Introducing Last.fm Kinect

Thursday, 4 November 2010
by hannahdonovan
filed under Announcements
Comments: 23

A few months ago I walked into a meeting with Microsoft and came face to face with a little ET-shaped camera. It tilted its head up to look at me and I did what anyone in my position would have done: I waved at it.

Not quite believing it my hand started moving across the screen behind Kinect, and things started moving. Within a few moments half of the office were crowding in behind me, wanting to have a go. Fast forward to today and now it’s your turn.


What’s Kinect, you might ask?

While everyone is comparing Kinect to Minority Report, we’d rather bring up Total Recall. Not just because it has the best Arnie line ever, or because it’s part of our Laserdisc collection, but because there’s a scene that fairly accurately depicts how Kinect works:

Kinect bounces an infrared beam around the room, captures this with a camera, separates your body from the background and converts this data into a skeleton. This is the basis for your avatar. (What’s even cooler is its skeletal recognition is smart enough to tell you apart from someone else, even if you try and fool it with a mask. Trust us – Jonty tried)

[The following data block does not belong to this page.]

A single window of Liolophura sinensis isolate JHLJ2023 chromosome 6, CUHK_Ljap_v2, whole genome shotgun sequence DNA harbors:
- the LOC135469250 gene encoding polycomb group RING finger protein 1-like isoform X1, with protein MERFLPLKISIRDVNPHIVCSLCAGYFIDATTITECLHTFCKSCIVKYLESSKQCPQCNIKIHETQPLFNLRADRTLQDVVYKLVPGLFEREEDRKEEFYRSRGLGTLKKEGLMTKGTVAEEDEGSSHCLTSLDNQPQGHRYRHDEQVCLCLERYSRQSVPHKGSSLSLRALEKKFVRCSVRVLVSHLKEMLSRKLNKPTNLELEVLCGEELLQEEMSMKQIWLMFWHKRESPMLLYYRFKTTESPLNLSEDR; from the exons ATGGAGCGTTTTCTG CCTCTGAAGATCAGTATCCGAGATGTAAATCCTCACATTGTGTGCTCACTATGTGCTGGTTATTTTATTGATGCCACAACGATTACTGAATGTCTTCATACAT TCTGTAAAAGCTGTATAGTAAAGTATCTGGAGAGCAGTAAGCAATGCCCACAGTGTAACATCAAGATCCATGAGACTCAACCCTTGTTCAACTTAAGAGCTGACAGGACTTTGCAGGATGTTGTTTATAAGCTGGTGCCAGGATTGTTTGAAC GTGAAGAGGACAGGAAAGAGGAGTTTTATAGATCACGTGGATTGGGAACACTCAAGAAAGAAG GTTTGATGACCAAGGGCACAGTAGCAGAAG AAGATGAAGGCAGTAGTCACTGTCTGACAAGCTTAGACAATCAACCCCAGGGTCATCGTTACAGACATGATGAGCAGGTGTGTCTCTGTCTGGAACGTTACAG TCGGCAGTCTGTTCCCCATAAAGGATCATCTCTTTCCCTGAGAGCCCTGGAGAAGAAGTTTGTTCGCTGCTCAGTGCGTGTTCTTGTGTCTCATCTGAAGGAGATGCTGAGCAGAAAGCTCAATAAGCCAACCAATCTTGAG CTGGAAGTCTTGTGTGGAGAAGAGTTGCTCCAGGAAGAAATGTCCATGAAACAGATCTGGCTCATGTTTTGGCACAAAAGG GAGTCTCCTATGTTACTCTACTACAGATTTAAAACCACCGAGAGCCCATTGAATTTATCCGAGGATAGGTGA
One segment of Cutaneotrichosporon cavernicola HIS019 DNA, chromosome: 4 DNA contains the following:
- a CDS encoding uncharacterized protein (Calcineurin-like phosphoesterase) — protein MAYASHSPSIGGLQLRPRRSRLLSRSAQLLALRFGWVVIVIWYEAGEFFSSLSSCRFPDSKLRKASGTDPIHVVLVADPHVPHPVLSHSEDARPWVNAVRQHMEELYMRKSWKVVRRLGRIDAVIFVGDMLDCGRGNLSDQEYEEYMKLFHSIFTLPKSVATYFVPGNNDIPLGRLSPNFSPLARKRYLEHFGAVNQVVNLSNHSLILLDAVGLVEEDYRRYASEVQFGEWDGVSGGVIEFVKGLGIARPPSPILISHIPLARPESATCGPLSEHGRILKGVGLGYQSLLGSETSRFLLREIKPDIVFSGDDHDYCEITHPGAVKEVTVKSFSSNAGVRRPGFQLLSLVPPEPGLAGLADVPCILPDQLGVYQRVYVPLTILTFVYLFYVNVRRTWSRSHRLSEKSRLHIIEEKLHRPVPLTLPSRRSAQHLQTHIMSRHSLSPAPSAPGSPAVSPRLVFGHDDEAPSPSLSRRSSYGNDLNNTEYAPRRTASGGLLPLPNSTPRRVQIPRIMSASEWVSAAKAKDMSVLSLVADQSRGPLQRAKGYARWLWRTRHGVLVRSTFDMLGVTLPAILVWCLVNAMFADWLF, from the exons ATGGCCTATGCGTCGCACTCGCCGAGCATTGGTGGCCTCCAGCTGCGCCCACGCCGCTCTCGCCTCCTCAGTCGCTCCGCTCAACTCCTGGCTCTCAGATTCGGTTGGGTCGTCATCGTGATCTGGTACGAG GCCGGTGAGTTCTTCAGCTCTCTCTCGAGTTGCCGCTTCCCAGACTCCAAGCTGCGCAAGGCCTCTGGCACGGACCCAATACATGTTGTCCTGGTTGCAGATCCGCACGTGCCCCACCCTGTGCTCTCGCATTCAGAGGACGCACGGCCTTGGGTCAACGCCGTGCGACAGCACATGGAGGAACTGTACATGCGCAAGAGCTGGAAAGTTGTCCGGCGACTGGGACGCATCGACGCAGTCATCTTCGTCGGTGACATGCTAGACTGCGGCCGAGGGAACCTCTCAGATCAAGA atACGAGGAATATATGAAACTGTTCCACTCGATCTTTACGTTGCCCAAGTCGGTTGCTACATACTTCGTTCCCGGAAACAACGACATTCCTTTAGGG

Using gestures, you can control what’s happening on-screen.


How the Last.fm app works

Last.fm for Kinect is a light-weight version of the radio app that uses gestures to control the player. It lets you browse and play Last.fm Radio with little waves of your hand. While more intensive actions such as scrolling through artist info are still best suited to a controller, it’s really cool to have a new way to interact with Last.fm.

But the voice commands are the best. Want to skip the track? Just say “Xbox, Next!” It’s probably the closest I’ll come to being on the Enterprise, or having Johnny 5 as a DJ.

If you’ve got a Kinect then start playing and let us know what you think!